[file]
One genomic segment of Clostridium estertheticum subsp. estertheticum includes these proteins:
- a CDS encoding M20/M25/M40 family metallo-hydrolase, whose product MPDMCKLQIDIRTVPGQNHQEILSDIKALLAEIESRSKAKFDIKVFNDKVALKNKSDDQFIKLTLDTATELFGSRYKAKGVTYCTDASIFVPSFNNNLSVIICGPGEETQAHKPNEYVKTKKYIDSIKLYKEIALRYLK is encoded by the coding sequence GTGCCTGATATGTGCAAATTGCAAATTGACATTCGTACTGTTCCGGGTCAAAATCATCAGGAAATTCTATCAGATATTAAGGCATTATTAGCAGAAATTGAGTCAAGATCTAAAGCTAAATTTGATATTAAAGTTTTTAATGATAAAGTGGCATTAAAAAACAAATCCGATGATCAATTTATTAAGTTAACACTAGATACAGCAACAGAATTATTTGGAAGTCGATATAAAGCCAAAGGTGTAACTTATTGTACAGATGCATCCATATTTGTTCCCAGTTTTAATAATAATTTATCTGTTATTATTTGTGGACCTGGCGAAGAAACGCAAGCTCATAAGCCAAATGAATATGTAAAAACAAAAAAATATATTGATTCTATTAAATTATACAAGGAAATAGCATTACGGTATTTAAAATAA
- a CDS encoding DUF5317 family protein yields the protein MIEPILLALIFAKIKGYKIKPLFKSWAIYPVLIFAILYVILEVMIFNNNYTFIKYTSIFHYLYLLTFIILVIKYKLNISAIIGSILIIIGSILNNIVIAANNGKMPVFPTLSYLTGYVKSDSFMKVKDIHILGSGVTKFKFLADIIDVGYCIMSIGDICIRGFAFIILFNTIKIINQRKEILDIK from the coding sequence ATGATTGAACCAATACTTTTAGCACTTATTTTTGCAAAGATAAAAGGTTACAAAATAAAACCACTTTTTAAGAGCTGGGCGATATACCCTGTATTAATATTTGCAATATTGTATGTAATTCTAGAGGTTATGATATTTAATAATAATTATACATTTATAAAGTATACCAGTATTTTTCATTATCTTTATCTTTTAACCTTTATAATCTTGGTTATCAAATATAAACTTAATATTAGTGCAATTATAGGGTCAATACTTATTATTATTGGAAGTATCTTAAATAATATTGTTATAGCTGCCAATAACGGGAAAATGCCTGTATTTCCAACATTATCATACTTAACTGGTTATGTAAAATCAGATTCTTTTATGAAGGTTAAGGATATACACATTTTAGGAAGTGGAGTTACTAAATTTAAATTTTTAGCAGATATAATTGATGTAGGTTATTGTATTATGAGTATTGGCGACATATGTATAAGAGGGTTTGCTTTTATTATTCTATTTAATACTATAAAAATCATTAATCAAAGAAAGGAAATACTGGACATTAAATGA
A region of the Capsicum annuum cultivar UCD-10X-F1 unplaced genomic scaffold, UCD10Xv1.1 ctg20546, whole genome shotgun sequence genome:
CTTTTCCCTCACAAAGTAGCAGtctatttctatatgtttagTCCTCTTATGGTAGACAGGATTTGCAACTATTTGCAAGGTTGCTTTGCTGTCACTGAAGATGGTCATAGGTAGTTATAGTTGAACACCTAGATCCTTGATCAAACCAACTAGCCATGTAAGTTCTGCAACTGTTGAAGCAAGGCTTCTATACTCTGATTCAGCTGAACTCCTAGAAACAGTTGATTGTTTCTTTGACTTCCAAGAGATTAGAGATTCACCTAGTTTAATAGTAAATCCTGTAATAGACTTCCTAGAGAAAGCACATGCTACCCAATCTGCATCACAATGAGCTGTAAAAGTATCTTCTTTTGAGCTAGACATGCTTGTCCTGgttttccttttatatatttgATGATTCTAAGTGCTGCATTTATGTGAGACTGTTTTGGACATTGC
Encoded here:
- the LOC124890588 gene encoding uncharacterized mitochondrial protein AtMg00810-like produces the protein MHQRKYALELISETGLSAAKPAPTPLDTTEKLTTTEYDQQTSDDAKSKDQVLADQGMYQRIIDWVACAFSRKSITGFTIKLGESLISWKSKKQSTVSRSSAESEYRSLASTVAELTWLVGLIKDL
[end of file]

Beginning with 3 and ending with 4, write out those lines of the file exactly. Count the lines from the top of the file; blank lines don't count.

- a CDS encoding DUF5317 family protein yields the protein MIEPILLALIFAKIKGYKIKPLFKSWAIYPVLIFAILYVILEVMIFNNNYTFIKYTSIFHYLYLLTFIILVIKYKLNISAIIGSILIIIGSILNNIVIAANNGKMPVFPTLSYLTGYVKSDSFMKVKDIHILGSGVTKFKFLADIIDVGYCIMSIGDICIRGFAFIILFNTIKIINQRKEILDIK from the coding sequence ATGATTGAACCAATACTTTTAGCACTTATTTTTGCAAAGATAAAAGGTTACAAAATAAAACCACTTTTTAAGAGCTGGGCGATATACCCTGTATTAATATTTGCAATATTGTATGTAATTCTAGAGGTTATGATATTTAATAATAATTATACATTTATAAAGTATACCAGTATTTTTCATTATCTTTATCTTTTAACCTTTATAATCTTGGTTATCAAATATAAACTTAATATTAGTGCAATTATAGGGTCAATACTTATTATTATTGGAAGTATCTTAAATAATATTGTTATAGCTGCCAATAACGGGAAAATGCCTGTATTTCCAACATTATCATACTTAACTGGTTATGTAAAATCAGATTCTTTTATGAAGGTTAAGGATATACACATTTTAGGAAGTGGAGTTACTAAATTTAAATTTTTAGCAGATATAATTGATGTAGGTTATTGTATTATGAGTATTGGCGACATATGTATAAGAGGGTTTGCTTTTATTATTCTATTTAATACTATAAAAATCATTAATCAAAGAAAGGAAATACTGGACATTAAATGA
A region of the Capsicum annuum cultivar UCD-10X-F1 unplaced genomic scaffold, UCD10Xv1.1 ctg20546, whole genome shotgun sequence genome: